Papa Sizwe muttered under his breath, twisting his staff in his hand, waking the snake spirit within it, the staff hissing and writhing in his hand. “The Great Truth Sayer.”
“In mine own most eminent flesh,” the pair stood completely still. While others might circle in the grass or the dirt, they stood their ground watching one another. Asala bin Qalam raised an eye brow, cocking his head to the side, “The serpent strike staff? A hermit then?”
“In the south I am known as Papa Sizwe, though the spirits know me by other names,” Sizwe snatched a guard from the end of his snarling staff, cracking it open, running the red liquid inside across his face, tasting the fermented blood on his tongue, feeling the strength of the spirits flow into his veins, “Me estes la bestoj de la nokto.” I am the beast of the night, Papa Sizwe beseeched the spirits for guidance, asking them to fill his body, to ride his soul into battle with the legendary warrior.
Asala bin Qalam raised his scimitar above his head, humming an ancient Dokkaebi hymn under his breath as he backed a step further down the hall way, “You appear to be under the impression that these ululations and incantations would impress some shred of terror and horror upon my person. A peculiar impression which you hold in a state of absolute falsehood.”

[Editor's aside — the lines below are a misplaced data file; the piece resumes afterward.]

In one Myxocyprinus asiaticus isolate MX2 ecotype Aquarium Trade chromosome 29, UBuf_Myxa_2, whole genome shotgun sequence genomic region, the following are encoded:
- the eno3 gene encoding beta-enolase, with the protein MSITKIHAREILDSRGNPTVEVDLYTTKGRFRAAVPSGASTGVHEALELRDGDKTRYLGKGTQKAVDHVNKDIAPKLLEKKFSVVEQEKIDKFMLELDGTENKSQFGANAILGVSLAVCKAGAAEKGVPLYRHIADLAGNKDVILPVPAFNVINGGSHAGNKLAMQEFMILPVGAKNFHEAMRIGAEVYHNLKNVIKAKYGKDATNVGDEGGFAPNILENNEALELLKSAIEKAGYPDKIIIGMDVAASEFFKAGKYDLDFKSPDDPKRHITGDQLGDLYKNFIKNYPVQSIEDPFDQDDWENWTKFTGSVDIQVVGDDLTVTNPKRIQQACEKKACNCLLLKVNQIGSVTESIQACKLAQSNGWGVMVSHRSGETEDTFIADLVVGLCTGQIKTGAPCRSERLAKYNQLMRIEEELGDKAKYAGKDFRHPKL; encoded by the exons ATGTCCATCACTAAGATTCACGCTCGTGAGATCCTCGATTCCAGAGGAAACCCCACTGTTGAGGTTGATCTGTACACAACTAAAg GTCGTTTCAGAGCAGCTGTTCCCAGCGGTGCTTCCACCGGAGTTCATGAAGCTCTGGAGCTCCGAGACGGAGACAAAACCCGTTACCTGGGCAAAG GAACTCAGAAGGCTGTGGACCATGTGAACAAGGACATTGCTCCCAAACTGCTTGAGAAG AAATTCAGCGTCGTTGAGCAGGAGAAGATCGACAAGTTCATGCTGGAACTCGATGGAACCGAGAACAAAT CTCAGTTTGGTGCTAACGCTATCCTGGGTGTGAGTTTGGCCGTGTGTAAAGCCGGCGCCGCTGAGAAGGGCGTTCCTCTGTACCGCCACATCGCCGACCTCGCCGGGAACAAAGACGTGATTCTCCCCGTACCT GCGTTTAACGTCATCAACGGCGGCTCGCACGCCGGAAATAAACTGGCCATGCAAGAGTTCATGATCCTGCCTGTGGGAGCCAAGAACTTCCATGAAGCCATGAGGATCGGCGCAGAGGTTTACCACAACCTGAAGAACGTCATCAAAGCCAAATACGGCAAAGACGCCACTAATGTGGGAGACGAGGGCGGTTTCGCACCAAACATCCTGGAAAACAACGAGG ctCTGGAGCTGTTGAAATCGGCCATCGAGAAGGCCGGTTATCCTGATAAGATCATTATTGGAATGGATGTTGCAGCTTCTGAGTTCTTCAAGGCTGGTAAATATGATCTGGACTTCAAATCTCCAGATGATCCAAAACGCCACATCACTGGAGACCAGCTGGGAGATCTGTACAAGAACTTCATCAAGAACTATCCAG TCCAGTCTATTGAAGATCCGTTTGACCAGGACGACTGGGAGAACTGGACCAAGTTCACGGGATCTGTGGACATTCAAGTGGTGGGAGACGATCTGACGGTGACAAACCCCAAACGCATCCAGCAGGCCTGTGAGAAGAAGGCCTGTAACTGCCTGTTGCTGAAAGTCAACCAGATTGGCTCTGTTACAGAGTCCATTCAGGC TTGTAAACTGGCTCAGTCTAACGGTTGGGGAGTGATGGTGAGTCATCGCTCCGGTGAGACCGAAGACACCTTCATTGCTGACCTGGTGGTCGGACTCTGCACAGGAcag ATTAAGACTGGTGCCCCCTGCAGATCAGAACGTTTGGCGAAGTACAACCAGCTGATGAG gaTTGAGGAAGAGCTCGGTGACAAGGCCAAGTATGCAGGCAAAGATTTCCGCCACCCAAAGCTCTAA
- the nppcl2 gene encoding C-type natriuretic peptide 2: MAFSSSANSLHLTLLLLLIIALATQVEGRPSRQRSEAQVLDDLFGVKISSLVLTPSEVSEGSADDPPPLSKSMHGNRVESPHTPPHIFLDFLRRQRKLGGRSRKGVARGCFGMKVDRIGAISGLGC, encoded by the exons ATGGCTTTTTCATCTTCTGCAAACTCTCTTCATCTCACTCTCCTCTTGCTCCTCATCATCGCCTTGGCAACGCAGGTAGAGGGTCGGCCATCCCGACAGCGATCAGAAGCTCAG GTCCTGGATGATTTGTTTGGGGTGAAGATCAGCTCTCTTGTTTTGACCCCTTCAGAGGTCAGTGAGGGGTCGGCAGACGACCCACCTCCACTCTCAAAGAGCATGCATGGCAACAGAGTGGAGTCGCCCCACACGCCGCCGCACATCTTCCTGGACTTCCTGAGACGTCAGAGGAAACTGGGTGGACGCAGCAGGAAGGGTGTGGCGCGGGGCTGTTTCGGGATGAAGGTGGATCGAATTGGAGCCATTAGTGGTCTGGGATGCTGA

“We shall see.” Before the words had left his mouth, Papa Sizwe’s snake strike staff struck, slipping suddenly sunward, sinking fangs shallowly into Asala’s side. The Judge struck back, bringing his great scimitar down onto Sizwe’s muscled arm, biting deep into the sinews, spraying his own blood across the corridor, splatters of it joining the purpled blood that decorated his face.
The two quickly paced backwards, retreating from one another in tandem. No words now, only near animal snarls at their lips. Sizwe held his wounded arm tight to his side to try to staunch the blood flowing from his opened veins.
Asala shifted his scimitar to his left hand, drawing out his wand, the club like weapon that all Dokkaebi made from their own tail’s which they cut off ritually upon adulthood. Then he strode forward, slashing with the scimitar, a blow basely blocked by Sizwe’s staff. Then the club clocked the Hermit on the head, a ringing beginning in his ears.
Sizwe struck back, three lightning quick staff strikes that met with scimitar, club, and finally skin. Once more the serpent staff sunk fangs in, venom piping forward into the Dokkaebi Judge’s blood. bin Qalam called out in pain, in shock, in swift setting agony. Then thrust his scimitar forward at the Hermit once more.
The dance of blade and wand and staff went on. Sizwe swung feebly several times, long arcing strikes and limp jabs, his blood trailing down to the floor from his mangled arm. bin Qalam swung his scimitar like a scythe in long level swaths, jabbing with his club, backing him down, buying time for Mettel to escape the tunnel’s end with the Truth Stone.
“You are slowing, Truth Sayer.” Sizwe smiled, showing his brilliant teeth.
“This may be as you say,” Asala responded, brushing his grayed fur aside from his face.
“Can you not recognize a truth when it is spoken without your stone? Can you not feel the venom from my staff? Can you not feel your blood slowing? Soon I will strike a final blow and finish you, old man.”
Asala laughed a hearty laugh, “How many years since you’d the occasion to use that particular epithet?”
“More than I can count,” Sizwe smiled as he dove forward, driving his staff into the Truth Sayer’s shoulder.